Author: Trent Buskirk, PhD.
What do you do when you hear the word error? Do you think you made a mistake?
Well in survey statistics, error could imply that things are as they should be. That might be the best news yet–error could mean that things are as they should be.
Let’s break this down a bit more before you think this might be a typo or even worse, an error. (more…)
In this series, we’ve already talked about what a complex sample isn’t; why you’d ever bother with a complex sample; and stratified sampling.
All this is in support of our upcoming workshop: Introduction to the Analysis of Complex Survey Data Using SPSS. If you want to learn a lot more on this topic, check that out.
In this article, we’re going to discuss another common design features of complex samples: cluster sampling.
What is Cluster Sampling?
In cluster sampling, you split the population into groups (clusters), randomly choose a sample of clusters, then measure each individual from each selected cluster.
The most common and obvious example of cluster sampling is when school children are sampled. An example I (more…)
Complex Surveys use a sampling technique other than a simple random sample. Terms you may have heard in this area include cluster sampling, stratified sampling, oversampling, two-stage sampling, and primary sampling unit.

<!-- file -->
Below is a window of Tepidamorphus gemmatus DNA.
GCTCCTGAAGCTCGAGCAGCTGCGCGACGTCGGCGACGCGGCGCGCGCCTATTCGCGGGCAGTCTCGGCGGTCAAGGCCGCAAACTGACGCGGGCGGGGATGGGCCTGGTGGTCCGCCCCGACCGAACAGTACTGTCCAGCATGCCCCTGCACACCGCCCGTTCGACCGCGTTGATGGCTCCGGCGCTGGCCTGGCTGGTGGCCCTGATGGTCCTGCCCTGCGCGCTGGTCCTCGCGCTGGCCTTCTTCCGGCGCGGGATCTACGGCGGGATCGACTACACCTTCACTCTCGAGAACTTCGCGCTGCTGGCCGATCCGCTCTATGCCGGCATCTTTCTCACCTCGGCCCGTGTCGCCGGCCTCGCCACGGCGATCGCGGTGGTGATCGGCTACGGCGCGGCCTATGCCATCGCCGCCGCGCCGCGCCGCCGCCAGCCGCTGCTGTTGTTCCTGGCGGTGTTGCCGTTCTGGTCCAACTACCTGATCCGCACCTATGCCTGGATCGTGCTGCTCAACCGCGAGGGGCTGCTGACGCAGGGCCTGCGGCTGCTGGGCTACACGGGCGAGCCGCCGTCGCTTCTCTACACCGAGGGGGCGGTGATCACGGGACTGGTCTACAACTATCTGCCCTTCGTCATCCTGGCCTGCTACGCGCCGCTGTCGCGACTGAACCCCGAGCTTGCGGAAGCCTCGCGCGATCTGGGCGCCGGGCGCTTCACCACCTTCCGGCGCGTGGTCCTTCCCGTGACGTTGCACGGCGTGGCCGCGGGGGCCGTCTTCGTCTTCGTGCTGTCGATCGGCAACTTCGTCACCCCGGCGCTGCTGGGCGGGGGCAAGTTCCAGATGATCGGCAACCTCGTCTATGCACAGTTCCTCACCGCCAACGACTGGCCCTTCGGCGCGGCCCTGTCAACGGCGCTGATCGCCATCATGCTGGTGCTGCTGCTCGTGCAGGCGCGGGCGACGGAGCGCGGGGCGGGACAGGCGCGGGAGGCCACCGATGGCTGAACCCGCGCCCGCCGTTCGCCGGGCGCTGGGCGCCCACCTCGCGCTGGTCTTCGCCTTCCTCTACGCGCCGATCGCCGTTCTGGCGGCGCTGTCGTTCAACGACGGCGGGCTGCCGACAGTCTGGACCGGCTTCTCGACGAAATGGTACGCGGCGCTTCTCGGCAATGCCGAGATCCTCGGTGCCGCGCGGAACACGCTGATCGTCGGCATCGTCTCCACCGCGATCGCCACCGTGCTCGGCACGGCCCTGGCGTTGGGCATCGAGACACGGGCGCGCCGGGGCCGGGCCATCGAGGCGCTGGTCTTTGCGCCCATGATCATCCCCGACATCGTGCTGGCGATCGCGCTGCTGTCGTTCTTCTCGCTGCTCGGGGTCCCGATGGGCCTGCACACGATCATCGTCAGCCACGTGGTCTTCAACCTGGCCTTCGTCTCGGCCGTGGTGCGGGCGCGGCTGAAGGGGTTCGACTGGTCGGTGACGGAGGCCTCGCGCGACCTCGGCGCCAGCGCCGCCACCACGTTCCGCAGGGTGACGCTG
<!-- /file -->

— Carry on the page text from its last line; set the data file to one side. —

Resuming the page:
Complex Samples require statistical methods that take the exact sampling design into account to ensure accurate results.
In this webinar, guest instructor Dr. Trent Buskirk will give you an overview of the common sampling techniques and their effects on data analysis.
Note: This training is an exclusive benefit to members of the Statistically Speaking Membership Program and part of the Stat’s Amore Trainings Series. Each Stat’s Amore Training is approximately 90 minutes long.
About the Instructor
Trent D. Buskirk, Ph.D. is the Vice President of Statistics and Methodology, Marketing Systems Group.
Dr. Buskirk has more than 15 years of professional and academic experience in the fields of survey research, statistics, as well as SPSS, SAS, and R.
Dr. Buskirk has taught for more than a decade at the University of Nebraska and Saint Louis University where he was an Associate Professor of Biostatistics in the School of Public Health.
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by Ritu Narayan
Sampling is a critical issue in any research study design. Most of us have grappled with balancing costs, time and of course, statistical power when deciding our sampling strategies.
How do we know when to go for a simple random sample or to go for stratification or for clustering? Let’s talk about stratified sampling here and one research scenario when it is useful.
One Scenario for Stratified Sampling
Suppose you are studying minority groups and their behavior, say Yiddish speakers in the U.S. and their voting. Yiddish speakers are a small subset of the US population, just .6%.